Like an over-eager sprinter, the Conservative Party leader, Colin Craig, left the starting blocks too quickly yesterday. His excitement was understandable, however, given the implications of the Representation Commission's draft boundaries for the 2014 and 2017 elections. Population change means a new Auckland electorate has been created in the Upper Harbour area. As Mr Craig enthusiastically noted, it seemed an "awfully good" fit for his party. The area, close to his own home, had, he said, a high proportion of elderly and immigrants, who tended to have values aligned to those of his party.
As events transpired, Mr Craig will have to think again. No sooner had he spoken than Cabinet minister Paul Bennett, whose current electorate of Waitakere will disappear, was declaring her intention to stand for the new electorate. Her decision carries the National Party's backing and means that any accommodation with Mr Craig will have to come in another electorate. The most likely prospect for him is East Coast Bays, where the Foreign Minister, Murray McCully, is widely predicted to leave a vacancy as he switches to the National Party's list.
One thing is clear, however. National is keen to make an Epsom-style deal based on the Conservatives' potential to be a serviceable ally after next year's election. The fledgling party's appeal is based on two major grounds, the first of which is its leader's political nous. This is easy to under-estimate. The Conservatives polled 2.65 per cent in the last general election, creating an impression that Mr Craig had to find a way to build on. It was important to keep the party in the public eye and he achieved this by standing 22 candidates in this year's local-body elections. Two were elected to local boards, both in the Upper Harbour area.
According to the Prime Minister, the Conservatives could now be polling as high as 4 per cent in Auckland's "blue" seats. That may be overstated, but, nonetheless, it is possible to envisage a strong campaign garnering something like that share of the party vote nationwide. With an electorate for Mr Craig achieved on the back of what the Prime Minister says will be a more explicit message to National voters than previously, the Conservatives would enter Parliament with five MPs.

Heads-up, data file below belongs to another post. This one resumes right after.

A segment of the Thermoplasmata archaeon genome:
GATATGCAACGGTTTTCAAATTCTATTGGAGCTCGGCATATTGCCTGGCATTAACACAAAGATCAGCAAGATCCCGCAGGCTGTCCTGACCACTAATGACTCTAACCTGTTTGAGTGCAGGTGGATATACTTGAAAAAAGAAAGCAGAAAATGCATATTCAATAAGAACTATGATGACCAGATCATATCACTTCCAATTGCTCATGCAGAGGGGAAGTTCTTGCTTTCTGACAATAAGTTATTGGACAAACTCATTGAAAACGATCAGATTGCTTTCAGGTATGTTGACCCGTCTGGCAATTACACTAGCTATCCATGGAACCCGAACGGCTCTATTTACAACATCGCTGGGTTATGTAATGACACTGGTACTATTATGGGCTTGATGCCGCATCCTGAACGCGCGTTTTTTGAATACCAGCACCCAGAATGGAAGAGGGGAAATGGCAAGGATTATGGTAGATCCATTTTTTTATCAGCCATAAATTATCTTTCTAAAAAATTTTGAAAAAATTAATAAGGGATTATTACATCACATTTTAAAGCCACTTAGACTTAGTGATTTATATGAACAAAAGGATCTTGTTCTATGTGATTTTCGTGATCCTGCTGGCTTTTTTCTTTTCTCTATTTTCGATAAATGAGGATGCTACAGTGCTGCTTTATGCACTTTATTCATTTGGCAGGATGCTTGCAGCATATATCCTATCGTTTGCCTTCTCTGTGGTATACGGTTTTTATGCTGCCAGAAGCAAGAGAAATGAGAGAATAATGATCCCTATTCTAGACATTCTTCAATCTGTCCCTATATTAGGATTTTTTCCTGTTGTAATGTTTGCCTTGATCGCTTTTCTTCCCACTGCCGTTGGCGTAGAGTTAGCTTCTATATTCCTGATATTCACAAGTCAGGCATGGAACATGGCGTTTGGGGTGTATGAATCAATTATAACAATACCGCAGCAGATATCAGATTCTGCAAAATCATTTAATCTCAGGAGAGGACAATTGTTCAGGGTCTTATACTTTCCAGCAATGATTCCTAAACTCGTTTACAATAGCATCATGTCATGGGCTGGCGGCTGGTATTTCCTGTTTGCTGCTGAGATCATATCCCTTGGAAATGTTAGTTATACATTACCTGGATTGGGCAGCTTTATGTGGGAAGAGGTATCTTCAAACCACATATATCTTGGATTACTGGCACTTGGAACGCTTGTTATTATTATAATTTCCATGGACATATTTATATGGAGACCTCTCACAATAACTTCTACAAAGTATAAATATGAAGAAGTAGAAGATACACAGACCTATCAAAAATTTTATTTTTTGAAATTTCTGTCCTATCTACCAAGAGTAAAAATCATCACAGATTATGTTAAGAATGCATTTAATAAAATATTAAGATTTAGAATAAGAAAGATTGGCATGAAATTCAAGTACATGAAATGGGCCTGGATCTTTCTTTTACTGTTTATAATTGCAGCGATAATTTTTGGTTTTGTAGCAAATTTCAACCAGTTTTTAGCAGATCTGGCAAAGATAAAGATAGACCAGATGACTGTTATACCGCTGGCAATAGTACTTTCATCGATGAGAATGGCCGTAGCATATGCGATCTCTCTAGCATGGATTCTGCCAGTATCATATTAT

National is also, of course, much aware of the sagging fortunes of its three current support parties, United Future, Act and the Maori Party. The brands of the first two have been almost totally devalued by the self-destructiveness of their leaders, both of whom have resigned as ministers. Both parties will, at best, have one MP even as much as the new boundaries for the Ohariu electorate aid United Future's Peter Dunne. The Conservatives, by way of contrast, bring a new brand untainted by major mishap and the promise of more substantial support to supplement or supplant National's present allies.
Elsewhere, the redrawn boundaries, which will be finalised next April, have a variety of ramifications. The population movement in the aftermath of the Christchurch earthquakes means that city is also much affected. Christchurch Central, held by National with a slim majority, appears destined to become a Labour seat. Auckland Central, however, seems safer for National. There will also be sterner challenges for National's Peseta Sam Lotu-Iiga and Labour's Phil Goff in the seats of Maungakiekie and Roskill, respectively.
Yesterday's developments may not be the absolute ideal desired by Mr Craig. But the stars are aligning for the Conservatives irrespective of the boundaries decisions. A party that has come a long way in a relatively short time is now well positioned to take the next step.